Yesterday I went to load my kayak on my truck, and nestled inside one of the foam wedges that hold the kayak firm was….
a Common Gray Tree Frog, Dryophytes versicolor, (aka Hyla versicolor) about 1.5″ long. It lives in woodlands, near ponds, and is nocturnal, so in the daytime it curls itself up and sleeps, perfectly camouflaged on the proper substrate, like this granite boulder.
It spends much of its time high in the trees, and during the breeding season the male trills beautifully (and loudly) near the small pond by our house. This recording was made on my phone in late June 2020.
Its camouflage extends to the matching irises!
It has stripy legs, and long fingers and toes, here folded neatly together:
and here splayed out gripping tightly to a lump of quartz:
Its best camouflage trick is that it can turn green to match its background. This one is en route to/from green; the whole process usually take about half an hour.
And this next one is all the way there: I promise you it is the same species, and it must have been sitting on a leaf before it landed on the fence:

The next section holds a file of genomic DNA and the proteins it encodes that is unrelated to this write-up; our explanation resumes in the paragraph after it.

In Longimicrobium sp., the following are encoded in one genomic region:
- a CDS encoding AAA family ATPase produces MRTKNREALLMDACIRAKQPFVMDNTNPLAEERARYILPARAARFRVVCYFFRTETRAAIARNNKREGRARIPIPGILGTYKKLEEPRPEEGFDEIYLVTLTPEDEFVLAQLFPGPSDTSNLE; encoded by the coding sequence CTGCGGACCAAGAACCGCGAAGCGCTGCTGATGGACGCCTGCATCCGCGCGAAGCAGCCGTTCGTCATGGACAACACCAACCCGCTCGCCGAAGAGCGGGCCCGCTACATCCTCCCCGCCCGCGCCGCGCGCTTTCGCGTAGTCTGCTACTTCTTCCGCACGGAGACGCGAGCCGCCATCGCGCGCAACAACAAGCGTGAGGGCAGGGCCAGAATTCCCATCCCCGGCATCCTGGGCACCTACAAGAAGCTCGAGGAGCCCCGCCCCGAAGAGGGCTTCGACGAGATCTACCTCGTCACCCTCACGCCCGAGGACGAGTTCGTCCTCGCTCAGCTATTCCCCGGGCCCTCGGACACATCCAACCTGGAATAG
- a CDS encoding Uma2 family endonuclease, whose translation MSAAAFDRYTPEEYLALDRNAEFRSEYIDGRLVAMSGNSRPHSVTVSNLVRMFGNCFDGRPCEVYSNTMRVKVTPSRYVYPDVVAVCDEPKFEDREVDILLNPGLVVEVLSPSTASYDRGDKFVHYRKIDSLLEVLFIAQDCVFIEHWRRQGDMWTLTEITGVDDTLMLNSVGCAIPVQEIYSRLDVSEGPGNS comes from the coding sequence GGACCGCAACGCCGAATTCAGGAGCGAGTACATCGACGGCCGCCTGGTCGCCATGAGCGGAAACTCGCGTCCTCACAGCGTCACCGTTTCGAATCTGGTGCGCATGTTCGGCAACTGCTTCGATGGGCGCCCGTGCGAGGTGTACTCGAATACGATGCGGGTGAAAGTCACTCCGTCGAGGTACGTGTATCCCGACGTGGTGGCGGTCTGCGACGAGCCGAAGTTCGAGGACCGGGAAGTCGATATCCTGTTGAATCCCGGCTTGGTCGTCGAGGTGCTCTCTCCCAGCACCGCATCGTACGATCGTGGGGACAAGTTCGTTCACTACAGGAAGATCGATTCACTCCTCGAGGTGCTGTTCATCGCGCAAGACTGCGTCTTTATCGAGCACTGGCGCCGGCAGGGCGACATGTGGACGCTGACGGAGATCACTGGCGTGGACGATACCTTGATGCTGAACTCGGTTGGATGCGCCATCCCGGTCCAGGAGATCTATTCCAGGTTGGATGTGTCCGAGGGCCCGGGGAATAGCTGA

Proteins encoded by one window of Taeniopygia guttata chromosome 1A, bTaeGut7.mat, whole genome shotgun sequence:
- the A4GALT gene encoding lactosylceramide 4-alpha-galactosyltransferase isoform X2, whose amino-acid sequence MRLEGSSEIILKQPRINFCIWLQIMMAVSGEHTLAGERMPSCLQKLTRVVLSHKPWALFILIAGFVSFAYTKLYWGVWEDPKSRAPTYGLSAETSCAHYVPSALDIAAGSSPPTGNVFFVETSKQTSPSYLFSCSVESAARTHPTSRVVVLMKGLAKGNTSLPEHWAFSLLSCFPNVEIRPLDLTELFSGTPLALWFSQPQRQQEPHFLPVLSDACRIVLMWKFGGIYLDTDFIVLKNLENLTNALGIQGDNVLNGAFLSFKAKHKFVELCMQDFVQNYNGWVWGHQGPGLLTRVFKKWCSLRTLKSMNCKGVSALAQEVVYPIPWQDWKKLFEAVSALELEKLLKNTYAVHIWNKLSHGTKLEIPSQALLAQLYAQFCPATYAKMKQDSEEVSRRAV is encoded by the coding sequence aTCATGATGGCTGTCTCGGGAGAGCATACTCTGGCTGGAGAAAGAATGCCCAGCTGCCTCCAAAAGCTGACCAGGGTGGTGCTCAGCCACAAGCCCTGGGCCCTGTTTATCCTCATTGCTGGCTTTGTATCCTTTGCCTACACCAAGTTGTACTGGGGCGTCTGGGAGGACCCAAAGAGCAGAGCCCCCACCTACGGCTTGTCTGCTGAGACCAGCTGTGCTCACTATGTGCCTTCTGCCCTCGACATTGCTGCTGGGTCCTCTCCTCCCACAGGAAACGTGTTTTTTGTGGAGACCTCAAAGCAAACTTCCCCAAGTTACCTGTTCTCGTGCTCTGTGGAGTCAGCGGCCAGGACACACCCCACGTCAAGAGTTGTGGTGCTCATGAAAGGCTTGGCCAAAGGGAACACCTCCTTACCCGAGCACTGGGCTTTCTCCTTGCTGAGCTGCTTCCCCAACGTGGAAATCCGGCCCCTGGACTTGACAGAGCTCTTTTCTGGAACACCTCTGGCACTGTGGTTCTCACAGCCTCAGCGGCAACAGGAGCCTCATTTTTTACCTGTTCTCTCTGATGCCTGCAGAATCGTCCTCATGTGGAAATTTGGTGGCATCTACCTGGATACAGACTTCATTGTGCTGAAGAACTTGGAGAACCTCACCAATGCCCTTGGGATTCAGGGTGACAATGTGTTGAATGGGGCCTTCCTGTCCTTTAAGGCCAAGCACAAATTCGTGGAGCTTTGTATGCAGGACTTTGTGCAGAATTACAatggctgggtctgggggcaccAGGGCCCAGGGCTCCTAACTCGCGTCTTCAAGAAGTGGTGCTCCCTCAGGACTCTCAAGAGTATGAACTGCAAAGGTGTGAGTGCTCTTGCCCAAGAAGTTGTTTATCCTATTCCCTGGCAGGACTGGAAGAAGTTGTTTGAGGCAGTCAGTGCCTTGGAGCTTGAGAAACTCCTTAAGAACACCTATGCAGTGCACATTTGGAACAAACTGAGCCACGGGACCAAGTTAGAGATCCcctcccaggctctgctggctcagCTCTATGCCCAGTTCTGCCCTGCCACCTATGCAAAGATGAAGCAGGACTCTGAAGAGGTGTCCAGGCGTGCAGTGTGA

My friend Pamela Marshall took a photo of one that can’t seem to decide whether to be gray or green:
They have bright yellow on the back of the legs, only glimpsed in a brief flash when they jump, and something I failed to photograph! Here is another Pamela Marshall photo, in which I think the frog fell on its back and is trying to turn itself back over, showing its golden underwear:
*My title is a quote from one of my childhood favorites, Wind in the Willows by Kenneth Grahame. Although my hero is a frog, not a toad, it seemed apposite.
PS You might wonder why I have a lump of quartz lying around. We live in an area of pegmatite formations. Pegmatite contains the same minerals as granite, but in much larger crystals. One of the minerals is quartz, and the others are mica and feldspar. It also contains a variety of semi-precious minerals like tourmaline, garnet, amethyst, aquamarine and beryl. And lithium, possibly in commercially viable amounts, which raises all kinds of concerns about possible mining.
One thought on ““I’m such a clever toad”*”
These toads are so amazingly beautiful! Their irises incredible. I’ve seen 3 here, in the yard & have a great video & photos. The ‘green’ adorable photo & ‘golden underwear’…surprised you didn’t use the word ‘knickers.’ That’s a great photo on the quartz. Fun to teach kids, why a quartz rock feels cold in the sunshine as opposed to other rocks.